A Native-run nonprofit dedicated to supporting Indigenous students appealed a decision by Seattle Public Schools after the district decided not to renew an agreement that allowed the group to use space rent free for an after-school program for Native youth.
The Urban Native Education Alliance (UNEA) has had a home for the Clear Sky Native Youth Council after-school program for years at the Robert Eagle Staff Middle School located in Licton Springs, a site of great importance to the Native American community, said Sarah Sense-Wilson, UNEA’s executive director.
The organization did not want to go down this path, Sense-Wilson said.
“They made disparaging statements about our organization, and that’s not to be taken lightly when we have county funding and we have grant foundation funding and tribal funding,” Sense-Wilson said.
In a statement, Superintendent Denise Juneau — the first Indigenous woman to head up Seattle Public Schools — said that UNEA had been misidentified as an “aligned partnership,” a relationship with the school district that allows partners to use district space for free.
“Aligned partners” must maintain strict reporting requirements and typically fall within three categories, Juneau wrote. These include school-based health clinics, licensed child care providers and community learning centers.
Ending the district’s relationship with UNEA doesn’t mean that the organization or the Clear Sky Native Youth Council has to end its work with students, Juneau wrote.
“This action does not terminate or end UNEA’s programming and services to students — only the agreement and related access to dedicated, rent-free space,” Juneau wrote.
Sense-Wilson doesn’t see it that way.
UNEA’s 2018-2019 budget is roughly $384,000, and the people who make the programs possible live predominately in the north end of Seattle. Paying for a new site would be financially difficult, and the location has to be able to accommodate at least 75 people in the north end.
“Ninety percent of our grants and our funding goes back out into incentives and equipment, materials, supplies, food and instructors,” Sense-Wilson said. “We hire mainly Native instructors in the community. That money is about enriching and economic development in support of our high-poverty community.”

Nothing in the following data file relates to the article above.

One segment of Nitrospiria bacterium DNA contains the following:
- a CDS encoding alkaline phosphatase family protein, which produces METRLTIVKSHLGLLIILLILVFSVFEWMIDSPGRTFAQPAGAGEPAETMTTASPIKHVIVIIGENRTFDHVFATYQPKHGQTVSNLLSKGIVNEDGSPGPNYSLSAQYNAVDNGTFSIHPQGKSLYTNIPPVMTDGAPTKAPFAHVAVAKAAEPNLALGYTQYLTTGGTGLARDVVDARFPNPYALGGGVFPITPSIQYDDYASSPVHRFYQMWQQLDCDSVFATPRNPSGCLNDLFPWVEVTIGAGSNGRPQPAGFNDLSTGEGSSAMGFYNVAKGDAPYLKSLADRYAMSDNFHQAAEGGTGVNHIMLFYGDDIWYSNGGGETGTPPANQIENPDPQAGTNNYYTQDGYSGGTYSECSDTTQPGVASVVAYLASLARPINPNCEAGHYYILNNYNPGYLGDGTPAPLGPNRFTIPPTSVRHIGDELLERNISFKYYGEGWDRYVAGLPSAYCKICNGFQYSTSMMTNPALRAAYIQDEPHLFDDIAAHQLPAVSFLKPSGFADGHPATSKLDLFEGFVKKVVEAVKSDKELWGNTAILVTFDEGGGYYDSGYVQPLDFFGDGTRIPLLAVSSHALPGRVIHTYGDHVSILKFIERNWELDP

Clear Sky was cofounded by Sense-Wilson’s daughter out of a need for culturally responsive programming for Native youth. Native students have disproportionately high disciplinary rates in traditional schools as well as low graduation rates.
It’s made a big difference in the lives of Native students like Alexander Landwehr, a 16-year-old rising junior. SPS agreed to place Landwehr in an alternative school in Kirkland because his assigned school, Ingraham High School, couldn’t meet his educational needs, said Michelle Landwehr, Alexander’s mother.
The instructors at Clear Sky link everything back to Native heritage and teach things that Euro-centric education in Seattle Public Schools leaves out, Landwehr said.
“There’s something very relevant and healing about being in a space that is Native-oriented and almost completely Native,” Landwehr said. “That’s not an experience you get anywhere else, especially in this city, which is so White.”
Clear Sky was a “bright spot in his life,” said Michelle Landwehr.
“Clear Sky has been an important program for us and other kids failed by the education system here in Seattle,” Michelle Landwehr said.
Losing Clear Sky isn’t just a problem for local Native learners — it has broader implications, said Sharonne Navas, executive director of Equity in Education Coalition of Washington.
While the coalition doesn’t work directly with school districts like Seattle Public Schools, it does monitor the actions of the state’s larger school districts, which act as a bellwether, Navas said.
“When they make a decision like this, it gives permission for smaller school districts to do the same thing,” Navas said.
The goal is to add culturally relevant programs, not take them away, Navas said.
“The implication was that it gives permission for other school districts to make the same rash choice, which is to ignore the history, culture and diversity of our backgrounds and our communities for a more Euro-centric school system,” Navas said.
That the possible loss of Clear Sky would happen under the administration of an Indigenous superintendent saddened Alexander Landwehr, but didn’t shock him.
“I really would like to say that yes, it’s a surprise, but a lot of what I’ve seen and experienced through minorities in public leadership positions like this is that they get sort of whitewashed,” Landwehr said. “Their agendas lie with the people who are in social power as opposed to their own groups, and that’s why they get appointed.”
Ashley Archibald is a Staff Reporter covering local government, policy and equity. Have a story idea? She can be can reached at ashleya (at) realchangenews (dot) org. Follow Ashley on Twitter @AshleyA_RC
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